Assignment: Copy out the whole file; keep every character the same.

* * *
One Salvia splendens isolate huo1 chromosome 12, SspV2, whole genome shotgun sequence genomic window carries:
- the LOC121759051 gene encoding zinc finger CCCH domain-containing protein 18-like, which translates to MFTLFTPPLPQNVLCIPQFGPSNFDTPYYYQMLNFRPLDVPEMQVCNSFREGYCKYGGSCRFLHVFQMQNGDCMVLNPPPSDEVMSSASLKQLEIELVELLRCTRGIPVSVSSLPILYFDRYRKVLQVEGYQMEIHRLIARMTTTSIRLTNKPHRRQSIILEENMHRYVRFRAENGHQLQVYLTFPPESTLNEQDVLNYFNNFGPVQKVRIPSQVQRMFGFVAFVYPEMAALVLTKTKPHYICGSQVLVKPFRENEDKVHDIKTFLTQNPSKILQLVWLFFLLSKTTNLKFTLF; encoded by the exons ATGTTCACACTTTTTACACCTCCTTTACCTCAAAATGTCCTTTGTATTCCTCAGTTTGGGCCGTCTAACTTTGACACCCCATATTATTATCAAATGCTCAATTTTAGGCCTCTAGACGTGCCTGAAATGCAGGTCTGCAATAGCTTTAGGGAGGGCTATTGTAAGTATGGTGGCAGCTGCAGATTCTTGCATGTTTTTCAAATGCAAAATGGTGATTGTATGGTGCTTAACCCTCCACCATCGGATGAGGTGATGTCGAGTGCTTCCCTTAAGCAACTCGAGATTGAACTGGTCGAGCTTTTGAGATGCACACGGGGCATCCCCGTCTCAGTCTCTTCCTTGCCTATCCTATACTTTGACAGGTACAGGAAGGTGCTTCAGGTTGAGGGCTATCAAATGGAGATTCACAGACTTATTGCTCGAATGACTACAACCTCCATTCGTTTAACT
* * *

One Salvia splendens isolate huo1 chromosome 12, SspV2, whole genome shotgun sequence genomic window carries:
- the LOC121759051 gene encoding zinc finger CCCH domain-containing protein 18-like, which translates to MFTLFTPPLPQNVLCIPQFGPSNFDTPYYYQMLNFRPLDVPEMQVCNSFREGYCKYGGSCRFLHVFQMQNGDCMVLNPPPSDEVMSSASLKQLEIELVELLRCTRGIPVSVSSLPILYFDRYRKVLQVEGYQMEIHRLIARMTTTSIRLTNKPHRRQSIILEENMHRYVRFRAENGHQLQVYLTFPPESTLNEQDVLNYFNNFGPVQKVRIPSQVQRMFGFVAFVYPEMAALVLTKTKPHYICGSQVLVKPFRENEDKVHDIKTFLTQNPSKILQLVWLFFLLSKTTNLKFTLF; encoded by the exons ATGTTCACACTTTTTACACCTCCTTTACCTCAAAATGTCCTTTGTATTCCTCAGTTTGGGCCGTCTAACTTTGACACCCCATATTATTATCAAATGCTCAATTTTAGGCCTCTAGACGTGCCTGAAATGCAGGTCTGCAATAGCTTTAGGGAGGGCTATTGTAAGTATGGTGGCAGCTGCAGATTCTTGCATGTTTTTCAAATGCAAAATGGTGATTGTATGGTGCTTAACCCTCCACCATCGGATGAGGTGATGTCGAGTGCTTCCCTTAAGCAACTCGAGATTGAACTGGTCGAGCTTTTGAGATGCACACGGGGCATCCCCGTCTCAGTCTCTTCCTTGCCTATCCTATACTTTGACAGGTACAGGAAGGTGCTTCAGGTTGAGGGCTATCAAATGGAGATTCACAGACTTATTGCTCGAATGACTACAACCTCCATTCGTTTAACT